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The Androgynous Strain

Novel By: Toni Roman
Young adult

Nothing else matters.
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Submitted:Apr 1, 2011    Reads: 15    Comments: 0    Likes: 0   

The Androgynous Strain 3
One way boys (and girls) were looking better was holding in their stomachs. Others were dealing by hyperventilating to get more oxygen.
There is no hope.
"I don't understand what I'm feeling or why."
"Give up."
"Everything from the way I was raised to my DNA controls my life."
"You are powerless."
"I'm weak."
There is no way out.
No friends. Obstacles.
"You always come home late!"
"You never do what I want!"
Rolling of eyes.
Read the same paragraph over and over and just don't get it. Déjà vu. Read the same paragraph over and over and just don't get it.
The words above the main entrance were Camp de Cahuenga High School. Some teens entering were rubbing their backs and grimacing. Some were holding their stomachs and talking about butterflies. Some could not breathe. Some asked to be excused to the rest room every few minutes to urinate. Some dragged their feet down the halls and sat in class yawning and trying to keep their eyes open.
Little children spin until they fall down. These teens did not need to spin.
Some snapped at friends. Some didn't talk as tears ran down their faces. Some had wrinkled foreheads. Some held themselves as stiff as a board. Some yelled at anyone nearby.
Some sluggish fat kids had dry skin, dull hair, and were not very smart. Some skinny kids were excited, restless, and seemed to have diarrhea. Some hyperactive kids could not sit still.
"Where's your paper?"
"I don't have it."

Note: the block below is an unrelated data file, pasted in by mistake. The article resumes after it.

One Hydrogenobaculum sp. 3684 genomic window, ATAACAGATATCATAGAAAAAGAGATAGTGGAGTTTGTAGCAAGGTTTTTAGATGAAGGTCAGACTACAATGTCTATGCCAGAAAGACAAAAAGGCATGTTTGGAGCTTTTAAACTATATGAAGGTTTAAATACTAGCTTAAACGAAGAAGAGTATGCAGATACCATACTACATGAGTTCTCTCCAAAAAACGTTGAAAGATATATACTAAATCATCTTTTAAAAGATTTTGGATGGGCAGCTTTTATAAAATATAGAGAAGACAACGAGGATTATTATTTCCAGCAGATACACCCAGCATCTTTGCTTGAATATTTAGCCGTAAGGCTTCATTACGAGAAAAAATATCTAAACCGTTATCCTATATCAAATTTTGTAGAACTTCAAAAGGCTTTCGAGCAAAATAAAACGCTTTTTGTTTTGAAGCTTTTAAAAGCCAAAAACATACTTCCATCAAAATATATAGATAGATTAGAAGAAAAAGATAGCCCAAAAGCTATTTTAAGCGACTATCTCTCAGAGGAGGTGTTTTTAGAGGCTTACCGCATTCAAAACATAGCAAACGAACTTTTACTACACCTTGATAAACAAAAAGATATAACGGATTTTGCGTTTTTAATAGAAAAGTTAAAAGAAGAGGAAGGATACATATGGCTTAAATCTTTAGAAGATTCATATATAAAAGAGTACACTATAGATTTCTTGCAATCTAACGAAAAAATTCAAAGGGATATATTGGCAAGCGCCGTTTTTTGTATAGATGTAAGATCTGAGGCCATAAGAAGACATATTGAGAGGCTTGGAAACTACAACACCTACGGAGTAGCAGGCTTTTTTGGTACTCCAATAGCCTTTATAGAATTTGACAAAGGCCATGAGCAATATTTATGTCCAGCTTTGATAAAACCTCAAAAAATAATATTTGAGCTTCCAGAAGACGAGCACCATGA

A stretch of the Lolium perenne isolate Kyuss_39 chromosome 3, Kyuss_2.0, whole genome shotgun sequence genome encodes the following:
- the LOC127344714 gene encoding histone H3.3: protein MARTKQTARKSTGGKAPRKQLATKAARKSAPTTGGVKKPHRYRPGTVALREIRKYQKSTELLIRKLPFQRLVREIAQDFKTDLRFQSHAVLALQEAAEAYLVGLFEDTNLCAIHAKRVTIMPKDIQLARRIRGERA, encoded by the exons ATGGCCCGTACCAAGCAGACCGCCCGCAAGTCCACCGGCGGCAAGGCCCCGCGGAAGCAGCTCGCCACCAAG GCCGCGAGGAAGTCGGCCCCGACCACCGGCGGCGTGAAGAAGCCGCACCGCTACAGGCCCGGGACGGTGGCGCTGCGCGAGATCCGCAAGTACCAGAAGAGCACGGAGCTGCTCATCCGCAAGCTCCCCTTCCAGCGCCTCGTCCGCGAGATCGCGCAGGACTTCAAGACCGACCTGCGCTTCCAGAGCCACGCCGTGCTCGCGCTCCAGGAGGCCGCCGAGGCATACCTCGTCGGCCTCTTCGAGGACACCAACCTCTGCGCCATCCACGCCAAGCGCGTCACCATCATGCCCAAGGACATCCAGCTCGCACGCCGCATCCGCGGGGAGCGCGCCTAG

"Please don't tell me the dog ate it because only little children use that lie."
"I did it but I left it at home."
Some students no longer laughed at that line in the TV commercial: "I've fallen and I can't get up." Because when they fell, they couldn't get up. Some never found the commercial funny in the first place because they had grandparents or because they were in wheelchairs.
Some hadn't fallen down physically. They had run out of ways to help themselves.
"Are you listening?"
"I asked you a question."
At bedtime when the rest of the family went to sleep, Cameron usually powered down when there were no chores to do. Powering down conserved her batteries. For all practical purposes, it was sleep. This week, Cameron's bed was never slept in. Other students were not cyborg but still could not sleep. Some could sleep but woke up every night screaming.
Some could not pass a blood alcohol test or breathalyzer test when stopped at night by the police. Some could not pass these tests during the day at school. Some tested positive for other, illegal substances.
"I need more muscles."
He took something to build his body.
"I don't look like the model in the magazine." said one girl.
"Of course not. She's a grown woman and you're a teen girl." said her mother.
The teen pointed to the article about the model.
"She's the same age as me."
The mother had no answer to that.
Some students blacked out. Some clutched their side and spat up blood. The paramedics took them to the ER.
Some bit their nails. Some perspired even though they were not in Phys-Ed. Some held their forehead and then swallowed pills.